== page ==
President Biden will unveil his infrastructure plan today in a Pittsburgh union building. But the real backdrop will be decades of presidential failures — both in remaking U.S. infrastructure and in curbing emissions.
Biden has reason to bet things will turn out differently this time.
Democrats' optimism stems from two related factors: The economics of climate change are finally tilting their way, and the politics of big government spending have never been better.
A third factor — to the surprise of some progressives — might be Biden himself.
Presidents Clinton and Obama also came into office with climate plans, but they failed to pass transformative policy. Instead, they got bogged down with other issues, like health care or the economy. The Sept. 11 terrorist attacks pushed President George W. Bush's focus abroad, while President Trump's distractions from infrastructure became a famous joke.
Biden came into office with a plan to avoid that fate: Don't get sidetracked.
Last week, in the first press conference of his presidency, Biden parried questions about gun control and immigration as he emphasized that his "next major initiative" will be infrastructure — no matter what.
"It's a matter of timing," said Biden, who has served in Washington since 1973.
"Successful presidents — better than me — have been successful, in large part, because they know how to time what they're doing — order it, decide and prioritize what needs to be done."
The stakes are high. Scientists say emissions must fall dramatically by 2030 to avoid catastrophic warming above 1.5 degrees Celsius. That deadline means Biden's infrastructure package could be Democrats' last chance to reshape the American energy system in time to avert the worst effects of climate change.
White House officials say this package is geared toward meeting the climate crisis — as well as rejuvenating a country that's been falling behind China.
"The world is watching," an administration official said last night on a background call with reporters to preview Biden's speech.
"We can demonstrate to the American people that the type of historic and galvanizing public investment programs we have had in the past — but have not seen in earnest since the creation of the interstate highway system and the space race in the 1960s — can revitalize our national imagination and put millions of Americans to work," the official said.
Biden has an advantage over his predecessors, White House veterans say. Falling clean energy costs enable him to mix climate together with his economic plan — putting it on the White House's front burner instead of letting it simmer with the other long-term priorities.
That economic link means the coronavirus pandemic's recession has bolstered climate policy's fortunes, while past economic crises pulled presidents away. It's even reflected in the name of Biden's plan: Build Back Better.
"The overriding goals of every president are economic. And it's this confluence of events that has presented the combined economic and climate opportunity to Biden — who, to his great credit, has seized it with both hands," said Paul Bledsoe, who worked on climate in the Clinton White House.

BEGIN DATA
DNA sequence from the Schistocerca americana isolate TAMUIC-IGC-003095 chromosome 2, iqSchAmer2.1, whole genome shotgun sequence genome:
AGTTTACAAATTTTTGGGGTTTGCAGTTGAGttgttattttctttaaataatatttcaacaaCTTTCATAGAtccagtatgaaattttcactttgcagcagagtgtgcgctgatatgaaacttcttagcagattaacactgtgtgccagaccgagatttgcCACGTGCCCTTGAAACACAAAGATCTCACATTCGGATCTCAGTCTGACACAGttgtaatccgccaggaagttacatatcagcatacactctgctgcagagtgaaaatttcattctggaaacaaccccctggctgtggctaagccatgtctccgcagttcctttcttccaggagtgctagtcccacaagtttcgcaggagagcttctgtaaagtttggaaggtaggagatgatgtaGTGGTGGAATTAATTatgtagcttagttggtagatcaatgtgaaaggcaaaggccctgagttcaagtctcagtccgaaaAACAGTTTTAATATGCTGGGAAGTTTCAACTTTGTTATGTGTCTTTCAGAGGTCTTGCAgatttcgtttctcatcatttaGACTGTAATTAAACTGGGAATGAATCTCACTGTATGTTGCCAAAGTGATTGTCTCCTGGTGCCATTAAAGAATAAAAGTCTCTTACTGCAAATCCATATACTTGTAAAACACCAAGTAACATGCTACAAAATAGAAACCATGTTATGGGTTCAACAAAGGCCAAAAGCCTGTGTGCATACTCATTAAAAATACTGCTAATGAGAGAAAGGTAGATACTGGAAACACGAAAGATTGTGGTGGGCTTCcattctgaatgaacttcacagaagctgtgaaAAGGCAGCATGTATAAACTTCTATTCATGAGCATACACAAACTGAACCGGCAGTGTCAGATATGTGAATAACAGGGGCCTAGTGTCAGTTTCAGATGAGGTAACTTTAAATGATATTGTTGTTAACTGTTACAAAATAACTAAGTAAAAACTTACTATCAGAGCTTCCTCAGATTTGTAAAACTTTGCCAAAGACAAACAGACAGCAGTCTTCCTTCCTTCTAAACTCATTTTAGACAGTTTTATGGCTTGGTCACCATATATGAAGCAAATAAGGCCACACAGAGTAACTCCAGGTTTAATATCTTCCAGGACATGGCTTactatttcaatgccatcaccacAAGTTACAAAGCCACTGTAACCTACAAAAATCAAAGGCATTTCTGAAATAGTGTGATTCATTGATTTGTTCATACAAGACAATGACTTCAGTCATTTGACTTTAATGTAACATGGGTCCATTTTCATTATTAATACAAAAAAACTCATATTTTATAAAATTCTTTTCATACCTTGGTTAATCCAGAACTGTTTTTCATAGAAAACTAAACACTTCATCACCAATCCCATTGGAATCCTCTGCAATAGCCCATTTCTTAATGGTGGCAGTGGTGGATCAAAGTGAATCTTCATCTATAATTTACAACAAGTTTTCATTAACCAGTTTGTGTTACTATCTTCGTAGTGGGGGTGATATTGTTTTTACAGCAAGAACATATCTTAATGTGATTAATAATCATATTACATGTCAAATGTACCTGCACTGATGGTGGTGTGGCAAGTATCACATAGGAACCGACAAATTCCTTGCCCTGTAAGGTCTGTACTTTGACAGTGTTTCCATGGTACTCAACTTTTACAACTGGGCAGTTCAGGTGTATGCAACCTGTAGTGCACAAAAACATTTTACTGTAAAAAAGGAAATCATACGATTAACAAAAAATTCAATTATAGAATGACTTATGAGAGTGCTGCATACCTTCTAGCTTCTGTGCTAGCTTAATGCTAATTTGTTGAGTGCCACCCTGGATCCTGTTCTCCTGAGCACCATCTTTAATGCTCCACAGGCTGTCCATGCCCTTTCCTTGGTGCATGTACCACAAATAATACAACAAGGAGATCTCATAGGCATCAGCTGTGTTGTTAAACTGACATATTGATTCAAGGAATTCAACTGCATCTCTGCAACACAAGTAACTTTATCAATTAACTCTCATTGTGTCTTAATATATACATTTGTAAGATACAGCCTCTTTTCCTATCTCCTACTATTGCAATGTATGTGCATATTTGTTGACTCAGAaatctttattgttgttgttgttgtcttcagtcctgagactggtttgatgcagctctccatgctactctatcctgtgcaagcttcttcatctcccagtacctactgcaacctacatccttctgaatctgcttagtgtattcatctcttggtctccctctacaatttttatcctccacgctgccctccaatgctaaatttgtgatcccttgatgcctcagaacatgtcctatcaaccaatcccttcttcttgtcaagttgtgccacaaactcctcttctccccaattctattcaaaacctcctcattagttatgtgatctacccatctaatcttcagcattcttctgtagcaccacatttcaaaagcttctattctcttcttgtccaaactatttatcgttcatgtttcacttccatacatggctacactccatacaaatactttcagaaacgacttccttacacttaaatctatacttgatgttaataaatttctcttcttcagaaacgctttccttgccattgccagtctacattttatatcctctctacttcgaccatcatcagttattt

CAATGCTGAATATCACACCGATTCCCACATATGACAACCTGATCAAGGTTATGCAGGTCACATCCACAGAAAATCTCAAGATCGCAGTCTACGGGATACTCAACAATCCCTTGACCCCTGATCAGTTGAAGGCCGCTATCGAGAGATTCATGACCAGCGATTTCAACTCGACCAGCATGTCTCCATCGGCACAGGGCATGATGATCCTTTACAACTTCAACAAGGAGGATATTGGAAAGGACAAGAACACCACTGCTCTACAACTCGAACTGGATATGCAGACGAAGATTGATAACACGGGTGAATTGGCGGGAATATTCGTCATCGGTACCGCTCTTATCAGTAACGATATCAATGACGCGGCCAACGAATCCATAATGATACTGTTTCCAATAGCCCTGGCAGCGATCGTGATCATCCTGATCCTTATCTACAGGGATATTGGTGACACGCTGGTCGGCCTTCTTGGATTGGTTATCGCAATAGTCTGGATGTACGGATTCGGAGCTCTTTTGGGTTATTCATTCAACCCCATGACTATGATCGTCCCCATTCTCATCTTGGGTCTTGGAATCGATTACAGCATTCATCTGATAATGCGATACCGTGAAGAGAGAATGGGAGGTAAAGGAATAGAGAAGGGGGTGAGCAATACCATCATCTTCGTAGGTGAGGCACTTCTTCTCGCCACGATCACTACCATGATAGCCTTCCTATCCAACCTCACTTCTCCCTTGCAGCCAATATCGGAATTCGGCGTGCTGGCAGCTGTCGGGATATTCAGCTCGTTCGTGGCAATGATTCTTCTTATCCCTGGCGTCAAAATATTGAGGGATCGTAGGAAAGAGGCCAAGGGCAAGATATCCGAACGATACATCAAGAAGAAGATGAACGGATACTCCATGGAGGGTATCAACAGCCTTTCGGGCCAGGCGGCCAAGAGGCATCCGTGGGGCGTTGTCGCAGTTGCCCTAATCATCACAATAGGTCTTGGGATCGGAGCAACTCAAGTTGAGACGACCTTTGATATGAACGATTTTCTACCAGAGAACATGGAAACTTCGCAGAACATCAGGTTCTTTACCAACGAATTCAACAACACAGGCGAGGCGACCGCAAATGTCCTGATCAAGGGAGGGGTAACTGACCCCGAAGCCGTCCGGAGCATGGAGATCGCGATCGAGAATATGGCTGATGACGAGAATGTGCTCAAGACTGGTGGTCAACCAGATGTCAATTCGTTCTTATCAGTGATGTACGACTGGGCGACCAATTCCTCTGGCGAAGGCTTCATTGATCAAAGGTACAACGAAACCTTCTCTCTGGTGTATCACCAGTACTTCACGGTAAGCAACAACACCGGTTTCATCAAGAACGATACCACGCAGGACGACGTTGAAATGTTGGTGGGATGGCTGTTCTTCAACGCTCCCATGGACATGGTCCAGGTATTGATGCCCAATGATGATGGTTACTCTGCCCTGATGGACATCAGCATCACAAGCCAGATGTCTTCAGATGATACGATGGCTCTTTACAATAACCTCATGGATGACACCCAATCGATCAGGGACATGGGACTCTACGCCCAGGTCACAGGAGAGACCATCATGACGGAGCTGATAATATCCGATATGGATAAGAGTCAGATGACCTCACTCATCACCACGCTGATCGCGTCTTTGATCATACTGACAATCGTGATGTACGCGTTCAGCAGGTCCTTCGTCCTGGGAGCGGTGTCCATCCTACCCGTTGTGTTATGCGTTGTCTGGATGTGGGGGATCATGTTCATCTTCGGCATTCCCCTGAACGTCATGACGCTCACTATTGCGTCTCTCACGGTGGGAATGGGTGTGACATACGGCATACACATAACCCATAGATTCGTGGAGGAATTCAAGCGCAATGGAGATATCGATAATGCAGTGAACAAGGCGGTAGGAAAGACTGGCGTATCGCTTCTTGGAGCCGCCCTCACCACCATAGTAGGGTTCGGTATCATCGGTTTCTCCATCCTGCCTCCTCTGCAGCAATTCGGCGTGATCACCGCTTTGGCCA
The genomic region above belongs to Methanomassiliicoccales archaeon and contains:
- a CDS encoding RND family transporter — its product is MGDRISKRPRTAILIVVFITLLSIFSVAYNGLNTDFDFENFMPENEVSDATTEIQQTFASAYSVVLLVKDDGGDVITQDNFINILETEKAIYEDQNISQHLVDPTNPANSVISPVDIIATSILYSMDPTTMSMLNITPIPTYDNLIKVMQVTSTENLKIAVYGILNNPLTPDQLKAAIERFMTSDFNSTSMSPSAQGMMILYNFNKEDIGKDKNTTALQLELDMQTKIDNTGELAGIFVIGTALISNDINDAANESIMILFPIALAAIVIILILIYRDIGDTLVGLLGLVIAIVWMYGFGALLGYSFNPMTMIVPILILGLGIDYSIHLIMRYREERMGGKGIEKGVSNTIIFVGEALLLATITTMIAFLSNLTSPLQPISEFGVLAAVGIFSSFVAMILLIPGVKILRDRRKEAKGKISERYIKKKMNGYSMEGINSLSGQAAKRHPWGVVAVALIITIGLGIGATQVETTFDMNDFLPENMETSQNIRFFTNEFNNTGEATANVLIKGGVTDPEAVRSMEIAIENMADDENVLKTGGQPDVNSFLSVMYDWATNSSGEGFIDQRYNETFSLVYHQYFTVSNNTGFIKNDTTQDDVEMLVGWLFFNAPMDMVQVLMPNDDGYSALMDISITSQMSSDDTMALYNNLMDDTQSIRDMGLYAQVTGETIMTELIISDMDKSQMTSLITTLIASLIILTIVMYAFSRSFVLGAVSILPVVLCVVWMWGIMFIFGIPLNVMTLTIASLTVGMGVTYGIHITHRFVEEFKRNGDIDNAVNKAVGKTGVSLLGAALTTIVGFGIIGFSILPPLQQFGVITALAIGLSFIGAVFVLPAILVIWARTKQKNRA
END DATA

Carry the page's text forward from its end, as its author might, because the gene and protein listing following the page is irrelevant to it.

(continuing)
"It takes climate out of competing with 10 other long-term priorities," added Bledsoe, now a strategic adviser for the Progressive Policy Institute.
Voter sentiment has helped drive that change, as climate has emerged as a top progressive priority. But the politicians have changed, too.
Democrats say the lessons of the past 20 years — two historic economic crises, Obama's rebuffed bipartisan appeals, a "war on terror" that has cost untold trillions, Republican tax cuts financed by deficit spending, and inflation flatlining in response to massive federal spending — have emboldened them.
One takeaway was to stop worrying about spending money, especially on public goods. A more subtle — but just as important — lesson was that big problems require intersectional solutions, said Collin O'Mara, president and CEO of the National Wildlife Federation.
"I go back to even, like, the '60s — we've typically treated individual policies almost in an academic way, [like] they're completely separate: Immigration is separate from health care, is separate from taxes. And it's kinda led us down a path where we're not ever really solving anything," he said.
To succeed, O'Mara said, Biden's proposals will have to accomplish several goals at once. For instance, they just can't decarbonize electricity — they also have to create well-paying jobs, in the same areas that are hurting from the transition, while also preparing for future conditions and remedying the environmental racism that has plagued communities of color.
"The brilliance of the Build Back Better framework is that you can't ... restore the jobs of the present and create the jobs of the future unless you're looking at these interconnected crises," O'Mara said.
When the Obama administration was assembling its stimulus plan, climate policy was oriented around a carbon price rather than government spending, said Heather Zichal, Obama's climate and energy adviser.
Now, the falling cost of renewables enables the Biden administration to use them to drive economic growth, rather than just directing them toward research funding and short-term tax credits, as Obama did.
"Oh, my God, it's a complete game change," said Zichal, who is now CEO of the American Clean Power Association. "A decade ago, you did not have utility CEOs standing up and saying, '2050 net zero with an interim target.'"
But even as Biden's prospects for enacting climate policy are looking up, there are no guarantees.
"We know that we're going to have to be pretty nimble, because the path from Biden's speech on Wednesday to reconciliation — or whatever package we end up with — is likely to be long and have numerous bumps in the road," Zichal said.
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